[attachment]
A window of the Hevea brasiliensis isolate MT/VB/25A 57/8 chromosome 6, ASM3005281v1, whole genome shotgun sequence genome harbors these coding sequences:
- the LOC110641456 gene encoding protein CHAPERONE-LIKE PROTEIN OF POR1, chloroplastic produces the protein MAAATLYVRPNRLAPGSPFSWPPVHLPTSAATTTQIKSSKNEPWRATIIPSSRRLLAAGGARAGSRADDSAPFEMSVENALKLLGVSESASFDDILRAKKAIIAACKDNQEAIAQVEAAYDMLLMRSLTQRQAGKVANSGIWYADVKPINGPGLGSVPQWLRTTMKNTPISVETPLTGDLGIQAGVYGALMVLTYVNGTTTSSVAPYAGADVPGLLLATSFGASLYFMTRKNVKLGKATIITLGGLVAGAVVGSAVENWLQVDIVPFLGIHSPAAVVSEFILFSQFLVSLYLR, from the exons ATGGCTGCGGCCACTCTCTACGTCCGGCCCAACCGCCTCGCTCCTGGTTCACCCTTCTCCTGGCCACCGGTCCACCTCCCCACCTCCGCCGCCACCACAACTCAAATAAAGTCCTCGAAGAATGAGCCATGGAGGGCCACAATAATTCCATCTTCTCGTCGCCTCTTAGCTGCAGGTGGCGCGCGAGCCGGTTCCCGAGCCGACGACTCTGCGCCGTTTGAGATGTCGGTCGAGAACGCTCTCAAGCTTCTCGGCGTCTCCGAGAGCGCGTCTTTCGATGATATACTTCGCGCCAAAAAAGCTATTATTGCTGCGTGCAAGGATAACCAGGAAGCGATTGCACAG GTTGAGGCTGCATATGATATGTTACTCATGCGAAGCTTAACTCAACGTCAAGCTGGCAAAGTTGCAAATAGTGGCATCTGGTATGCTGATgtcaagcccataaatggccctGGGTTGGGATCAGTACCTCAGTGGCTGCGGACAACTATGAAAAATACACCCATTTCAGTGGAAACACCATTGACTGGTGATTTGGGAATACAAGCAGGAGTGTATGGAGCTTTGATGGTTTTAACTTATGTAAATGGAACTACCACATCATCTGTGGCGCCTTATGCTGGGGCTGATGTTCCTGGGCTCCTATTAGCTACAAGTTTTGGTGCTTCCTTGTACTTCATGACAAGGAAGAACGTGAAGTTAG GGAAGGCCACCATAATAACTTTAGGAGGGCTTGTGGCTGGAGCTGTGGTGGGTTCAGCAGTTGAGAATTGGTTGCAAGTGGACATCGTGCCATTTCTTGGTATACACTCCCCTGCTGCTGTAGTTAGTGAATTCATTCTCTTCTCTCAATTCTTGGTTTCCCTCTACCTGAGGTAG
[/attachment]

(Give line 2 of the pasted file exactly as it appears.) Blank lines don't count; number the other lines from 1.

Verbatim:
- the LOC110641456 gene encoding protein CHAPERONE-LIKE PROTEIN OF POR1, chloroplastic produces the protein MAAATLYVRPNRLAPGSPFSWPPVHLPTSAATTTQIKSSKNEPWRATIIPSSRRLLAAGGARAGSRADDSAPFEMSVENALKLLGVSESASFDDILRAKKAIIAACKDNQEAIAQVEAAYDMLLMRSLTQRQAGKVANSGIWYADVKPINGPGLGSVPQWLRTTMKNTPISVETPLTGDLGIQAGVYGALMVLTYVNGTTTSSVAPYAGADVPGLLLATSFGASLYFMTRKNVKLGKATIITLGGLVAGAVVGSAVENWLQVDIVPFLGIHSPAAVVSEFILFSQFLVSLYLR, from the exons ATGGCTGCGGCCACTCTCTACGTCCGGCCCAACCGCCTCGCTCCTGGTTCACCCTTCTCCTGGCCACCGGTCCACCTCCCCACCTCCGCCGCCACCACAACTCAAATAAAGTCCTCGAAGAATGAGCCATGGAGGGCCACAATAATTCCATCTTCTCGTCGCCTCTTAGCTGCAGGTGGCGCGCGAGCCGGTTCCCGAGCCGACGACTCTGCGCCGTTTGAGATGTCGGTCGAGAACGCTCTCAAGCTTCTCGGCGTCTCCGAGAGCGCGTCTTTCGATGATATACTTCGCGCCAAAAAAGCTATTATTGCTGCGTGCAAGGATAACCAGGAAGCGATTGCACAG GTTGAGGCTGCATATGATATGTTACTCATGCGAAGCTTAACTCAACGTCAAGCTGGCAAAGTTGCAAATAGTGGCATCTGGTATGCTGATgtcaagcccataaatggccctGGGTTGGGATCAGTACCTCAGTGGCTGCGGACAACTATGAAAAATACACCCATTTCAGTGGAAACACCATTGACTGGTGATTTGGGAATACAAGCAGGAGTGTATGGAGCTTTGATGGTTTTAACTTATGTAAATGGAACTACCACATCATCTGTGGCGCCTTATGCTGGGGCTGATGTTCCTGGGCTCCTATTAGCTACAAGTTTTGGTGCTTCCTTGTACTTCATGACAAGGAAGAACGTGAAGTTAG GGAAGGCCACCATAATAACTTTAGGAGGGCTTGTGGCTGGAGCTGTGGTGGGTTCAGCAGTTGAGAATTGGTTGCAAGTGGACATCGTGCCATTTCTTGGTATACACTCCCCTGCTGCTGTAGTTAGTGAATTCATTCTCTTCTCTCAATTCTTGGTTTCCCTCTACCTGAGGTAG